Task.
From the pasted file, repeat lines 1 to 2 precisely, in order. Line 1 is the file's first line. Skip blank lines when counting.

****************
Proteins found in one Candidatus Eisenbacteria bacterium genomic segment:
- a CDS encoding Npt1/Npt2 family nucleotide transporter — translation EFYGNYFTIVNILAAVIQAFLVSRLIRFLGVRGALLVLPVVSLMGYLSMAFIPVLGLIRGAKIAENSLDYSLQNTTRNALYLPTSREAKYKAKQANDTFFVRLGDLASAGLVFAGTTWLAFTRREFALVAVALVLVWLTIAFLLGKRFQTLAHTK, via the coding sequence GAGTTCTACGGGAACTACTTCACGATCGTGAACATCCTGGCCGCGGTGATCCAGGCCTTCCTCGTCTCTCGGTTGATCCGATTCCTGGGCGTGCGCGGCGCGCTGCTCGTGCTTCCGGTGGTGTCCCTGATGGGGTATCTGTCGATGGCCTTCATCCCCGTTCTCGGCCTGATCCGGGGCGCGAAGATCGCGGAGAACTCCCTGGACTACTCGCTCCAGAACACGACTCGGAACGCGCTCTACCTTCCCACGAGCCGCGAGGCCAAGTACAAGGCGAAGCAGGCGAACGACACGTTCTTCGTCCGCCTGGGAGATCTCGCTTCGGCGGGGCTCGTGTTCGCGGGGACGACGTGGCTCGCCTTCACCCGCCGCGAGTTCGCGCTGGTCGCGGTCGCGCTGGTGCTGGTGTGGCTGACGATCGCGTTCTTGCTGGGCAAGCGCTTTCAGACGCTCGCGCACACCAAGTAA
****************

Proteins found in one Candidatus Eisenbacteria bacterium genomic segment:
- a CDS encoding Npt1/Npt2 family nucleotide transporter — translation EFYGNYFTIVNILAAVIQAFLVSRLIRFLGVRGALLVLPVVSLMGYLSMAFIPVLGLIRGAKIAENSLDYSLQNTTRNALYLPTSREAKYKAKQANDTFFVRLGDLASAGLVFAGTTWLAFTRREFALVAVALVLVWLTIAFLLGKRFQTLAHTK, via the coding sequence GAGTTCTACGGGAACTACTTCACGATCGTGAACATCCTGGCCGCGGTGATCCAGGCCTTCCTCGTCTCTCGGTTGATCCGATTCCTGGGCGTGCGCGGCGCGCTGCTCGTGCTTCCGGTGGTGTCCCTGATGGGGTATCTGTCGATGGCCTTCATCCCCGTTCTCGGCCTGATCCGGGGCGCGAAGATCGCGGAGAACTCCCTGGACTACTCGCTCCAGAACACGACTCGGAACGCGCTCTACCTTCCCACGAGCCGCGAGGCCAAGTACAAGGCGAAGCAGGCGAACGACACGTTCTTCGTCCGCCTGGGAGATCTCGCTTCGGCGGGGCTCGTGTTCGCGGGGACGACGTGGCTCGCCTTCACCCGCCGCGAGTTCGCGCTGGTCGCGGTCGCGCTGGTGCTGGTGTGGCTGACGATCGCGTTCTTGCTGGGCAAGCGCTTTCAGACGCTCGCGCACACCAAGTAA